Fast forward to 2015, I had completed high school and was waiting for admissions into a university. I had passed well with an A grade. At this point in my life, everyone but me seemed sure of what they wanted to do. When we had been asked to pick universities and courses in school, I had picked the best possible choice according to my parents. I had always been fascinated with technology and so I chose a course that was in line with that. I had never really had a vision of attending university in Kenya for several reasons. First, I had heard so many stories about student life at university and as a teen struggling with social anxiety at the time, the thought of living on a campus with 30000 strangers scared me to the bone. Second, although I had always been a good student with good grades, I was devastated at the idea that university would be the same routine of studying to get good grades. Then what? I needed something more. Last but not least, I have always seen the world as such a big place and I did not want to spend so much time in one place or country, I craved exploration. These among other reasons prompted me to start applying for opportunities elsewhere.



I started to make sense of university and what I wanted to do when I got to the second stage of applying to the African Leadership University in Mauritius. I was one of the applicants for the inaugural class and we went through an intense 3-month application. Part of the application was a course called Africa Rising where we explored different industries in the continent. We had to identify problems in education, urbanization, leadership e.t.c in our country and come up with solutions to them. This is where I was sold. I could now see how I could apply what I learned and could charter a reasonable path for my future. I was fortunate enough to be accepted into ALU on a full scholarship as part of the inaugural class. For 4 years I was taken through leadership courses that have undoubtedly molded me into the leader that I am today. Interacting with students and faculty from all over the world opened up my sights and changed my perspective on many things within and without the continent. In 4 years, I grew in ways I had not imagined. I have recently graduated with first-class honors in Computer science and have taken up a job in Nairobi.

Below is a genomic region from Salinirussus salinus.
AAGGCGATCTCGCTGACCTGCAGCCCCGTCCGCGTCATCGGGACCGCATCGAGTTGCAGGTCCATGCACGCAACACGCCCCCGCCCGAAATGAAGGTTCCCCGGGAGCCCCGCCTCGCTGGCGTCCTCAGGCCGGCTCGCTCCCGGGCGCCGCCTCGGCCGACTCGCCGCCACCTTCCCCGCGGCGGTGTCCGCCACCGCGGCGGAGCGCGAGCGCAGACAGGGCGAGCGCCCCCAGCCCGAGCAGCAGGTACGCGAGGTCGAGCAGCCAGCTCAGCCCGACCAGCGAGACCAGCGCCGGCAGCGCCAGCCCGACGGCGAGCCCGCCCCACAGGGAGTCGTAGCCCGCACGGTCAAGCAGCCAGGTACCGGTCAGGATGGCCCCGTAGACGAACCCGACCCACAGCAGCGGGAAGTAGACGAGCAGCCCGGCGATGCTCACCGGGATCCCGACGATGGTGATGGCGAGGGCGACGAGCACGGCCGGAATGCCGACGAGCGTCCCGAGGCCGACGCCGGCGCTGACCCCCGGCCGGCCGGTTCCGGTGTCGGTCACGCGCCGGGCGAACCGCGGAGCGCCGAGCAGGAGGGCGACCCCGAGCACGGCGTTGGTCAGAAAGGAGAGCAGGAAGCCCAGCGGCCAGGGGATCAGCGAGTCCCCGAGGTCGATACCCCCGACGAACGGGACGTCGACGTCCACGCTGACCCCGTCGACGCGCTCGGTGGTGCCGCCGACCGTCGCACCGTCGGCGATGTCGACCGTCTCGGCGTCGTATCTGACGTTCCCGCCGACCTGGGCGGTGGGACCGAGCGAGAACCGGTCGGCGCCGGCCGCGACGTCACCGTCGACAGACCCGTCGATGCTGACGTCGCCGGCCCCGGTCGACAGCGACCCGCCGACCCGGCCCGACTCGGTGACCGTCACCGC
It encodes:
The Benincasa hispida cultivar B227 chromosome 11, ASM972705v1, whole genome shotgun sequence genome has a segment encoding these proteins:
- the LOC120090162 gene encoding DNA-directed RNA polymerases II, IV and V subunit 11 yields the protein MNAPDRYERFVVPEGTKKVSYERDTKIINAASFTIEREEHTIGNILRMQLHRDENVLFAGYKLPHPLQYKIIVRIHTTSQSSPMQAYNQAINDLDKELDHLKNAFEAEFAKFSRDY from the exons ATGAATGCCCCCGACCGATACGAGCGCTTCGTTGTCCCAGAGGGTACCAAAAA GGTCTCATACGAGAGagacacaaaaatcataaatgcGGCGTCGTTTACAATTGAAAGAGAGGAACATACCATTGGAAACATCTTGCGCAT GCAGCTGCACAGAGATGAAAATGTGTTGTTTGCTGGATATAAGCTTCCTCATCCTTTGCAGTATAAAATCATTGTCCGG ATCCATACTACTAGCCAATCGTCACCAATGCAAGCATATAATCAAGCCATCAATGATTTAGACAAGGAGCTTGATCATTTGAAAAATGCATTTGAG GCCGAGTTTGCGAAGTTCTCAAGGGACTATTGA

The second part of my story, right from graduating high school, may seem like a sliding slope. Looking back, my story may be unique in many ways and I cannot cease to count my blessings. However, each person’s story is unique and there is beauty in that. Putting myself back in the shoes of the 13-year-old who was wondering if she would make it to the second term of high school, I will forever be grateful to Aiducation and the chance they took on me. This is a very shortened version of my story, I could go on and on about all I learned through the mentorship and financial literacy academies. If Aiducation had not supported me, I would probably be telling a completely different story but they did, and now I have this story.


Written by Mary Ann Achieng